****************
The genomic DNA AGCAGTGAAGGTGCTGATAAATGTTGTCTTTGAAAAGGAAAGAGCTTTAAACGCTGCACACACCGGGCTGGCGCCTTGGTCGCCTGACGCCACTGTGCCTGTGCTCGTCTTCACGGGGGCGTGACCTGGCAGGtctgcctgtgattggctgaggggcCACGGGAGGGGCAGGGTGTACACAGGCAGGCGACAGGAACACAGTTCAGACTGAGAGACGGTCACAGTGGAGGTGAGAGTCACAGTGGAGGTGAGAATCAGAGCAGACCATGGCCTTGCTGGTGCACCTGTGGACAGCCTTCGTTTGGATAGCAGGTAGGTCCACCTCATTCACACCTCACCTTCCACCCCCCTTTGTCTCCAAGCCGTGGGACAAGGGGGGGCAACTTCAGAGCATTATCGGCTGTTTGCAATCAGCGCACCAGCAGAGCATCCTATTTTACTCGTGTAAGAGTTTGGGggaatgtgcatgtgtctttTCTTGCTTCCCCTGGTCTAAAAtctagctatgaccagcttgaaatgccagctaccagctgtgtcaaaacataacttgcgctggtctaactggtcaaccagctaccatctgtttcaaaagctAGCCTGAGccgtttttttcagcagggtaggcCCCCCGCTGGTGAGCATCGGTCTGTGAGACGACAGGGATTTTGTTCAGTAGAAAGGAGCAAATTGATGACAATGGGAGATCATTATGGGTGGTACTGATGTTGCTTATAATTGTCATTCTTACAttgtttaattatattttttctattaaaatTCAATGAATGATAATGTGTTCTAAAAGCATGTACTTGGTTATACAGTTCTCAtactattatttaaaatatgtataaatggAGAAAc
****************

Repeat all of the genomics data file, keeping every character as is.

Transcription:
The genomic DNA AGCAGTGAAGGTGCTGATAAATGTTGTCTTTGAAAAGGAAAGAGCTTTAAACGCTGCACACACCGGGCTGGCGCCTTGGTCGCCTGACGCCACTGTGCCTGTGCTCGTCTTCACGGGGGCGTGACCTGGCAGGtctgcctgtgattggctgaggggcCACGGGAGGGGCAGGGTGTACACAGGCAGGCGACAGGAACACAGTTCAGACTGAGAGACGGTCACAGTGGAGGTGAGAGTCACAGTGGAGGTGAGAATCAGAGCAGACCATGGCCTTGCTGGTGCACCTGTGGACAGCCTTCGTTTGGATAGCAGGTAGGTCCACCTCATTCACACCTCACCTTCCACCCCCCTTTGTCTCCAAGCCGTGGGACAAGGGGGGGCAACTTCAGAGCATTATCGGCTGTTTGCAATCAGCGCACCAGCAGAGCATCCTATTTTACTCGTGTAAGAGTTTGGGggaatgtgcatgtgtctttTCTTGCTTCCCCTGGTCTAAAAtctagctatgaccagcttgaaatgccagctaccagctgtgtcaaaacataacttgcgctggtctaactggtcaaccagctaccatctgtttcaaaagctAGCCTGAGccgtttttttcagcagggtaggcCCCCCGCTGGTGAGCATCGGTCTGTGAGACGACAGGGATTTTGTTCAGTAGAAAGGAGCAAATTGATGACAATGGGAGATCATTATGGGTGGTACTGATGTTGCTTATAATTGTCATTCTTACAttgtttaattatattttttctattaaaatTCAATGAATGATAATGTGTTCTAAAAGCATGTACTTGGTTATACAGTTCTCAtactattatttaaaatatgtataaatggAGAAAc